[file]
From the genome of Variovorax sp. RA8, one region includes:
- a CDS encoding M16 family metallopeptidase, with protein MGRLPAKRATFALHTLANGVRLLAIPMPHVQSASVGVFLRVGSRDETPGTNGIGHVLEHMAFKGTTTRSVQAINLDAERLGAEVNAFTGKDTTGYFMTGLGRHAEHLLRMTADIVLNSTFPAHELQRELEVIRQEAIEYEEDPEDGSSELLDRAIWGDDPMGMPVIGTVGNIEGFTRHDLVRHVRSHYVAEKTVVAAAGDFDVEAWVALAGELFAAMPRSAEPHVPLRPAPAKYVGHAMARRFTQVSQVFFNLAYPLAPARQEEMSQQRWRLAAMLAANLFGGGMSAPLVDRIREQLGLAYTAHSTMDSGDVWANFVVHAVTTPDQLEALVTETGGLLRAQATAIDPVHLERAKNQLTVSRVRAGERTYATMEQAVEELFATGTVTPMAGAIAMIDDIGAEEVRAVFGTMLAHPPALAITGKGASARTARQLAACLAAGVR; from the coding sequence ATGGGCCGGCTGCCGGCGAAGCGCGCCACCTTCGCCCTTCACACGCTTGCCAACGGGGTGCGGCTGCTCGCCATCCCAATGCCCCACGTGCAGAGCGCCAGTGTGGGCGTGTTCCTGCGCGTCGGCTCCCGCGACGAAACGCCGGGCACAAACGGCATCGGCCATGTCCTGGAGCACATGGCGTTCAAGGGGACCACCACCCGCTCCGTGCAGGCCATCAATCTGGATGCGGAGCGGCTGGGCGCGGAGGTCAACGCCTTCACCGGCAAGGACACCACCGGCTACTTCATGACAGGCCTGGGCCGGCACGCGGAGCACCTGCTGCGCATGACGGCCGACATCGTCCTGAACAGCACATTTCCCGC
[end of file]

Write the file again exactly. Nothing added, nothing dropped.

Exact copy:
From the genome of Variovorax sp. RA8, one region includes:
- a CDS encoding M16 family metallopeptidase, with protein MGRLPAKRATFALHTLANGVRLLAIPMPHVQSASVGVFLRVGSRDETPGTNGIGHVLEHMAFKGTTTRSVQAINLDAERLGAEVNAFTGKDTTGYFMTGLGRHAEHLLRMTADIVLNSTFPAHELQRELEVIRQEAIEYEEDPEDGSSELLDRAIWGDDPMGMPVIGTVGNIEGFTRHDLVRHVRSHYVAEKTVVAAAGDFDVEAWVALAGELFAAMPRSAEPHVPLRPAPAKYVGHAMARRFTQVSQVFFNLAYPLAPARQEEMSQQRWRLAAMLAANLFGGGMSAPLVDRIREQLGLAYTAHSTMDSGDVWANFVVHAVTTPDQLEALVTETGGLLRAQATAIDPVHLERAKNQLTVSRVRAGERTYATMEQAVEELFATGTVTPMAGAIAMIDDIGAEEVRAVFGTMLAHPPALAITGKGASARTARQLAACLAAGVR; from the coding sequence ATGGGCCGGCTGCCGGCGAAGCGCGCCACCTTCGCCCTTCACACGCTTGCCAACGGGGTGCGGCTGCTCGCCATCCCAATGCCCCACGTGCAGAGCGCCAGTGTGGGCGTGTTCCTGCGCGTCGGCTCCCGCGACGAAACGCCGGGCACAAACGGCATCGGCCATGTCCTGGAGCACATGGCGTTCAAGGGGACCACCACCCGCTCCGTGCAGGCCATCAATCTGGATGCGGAGCGGCTGGGCGCGGAGGTCAACGCCTTCACCGGCAAGGACACCACCGGCTACTTCATGACAGGCCTGGGCCGGCACGCGGAGCACCTGCTGCGCATGACGGCCGACATCGTCCTGAACAGCACATTTCCCGC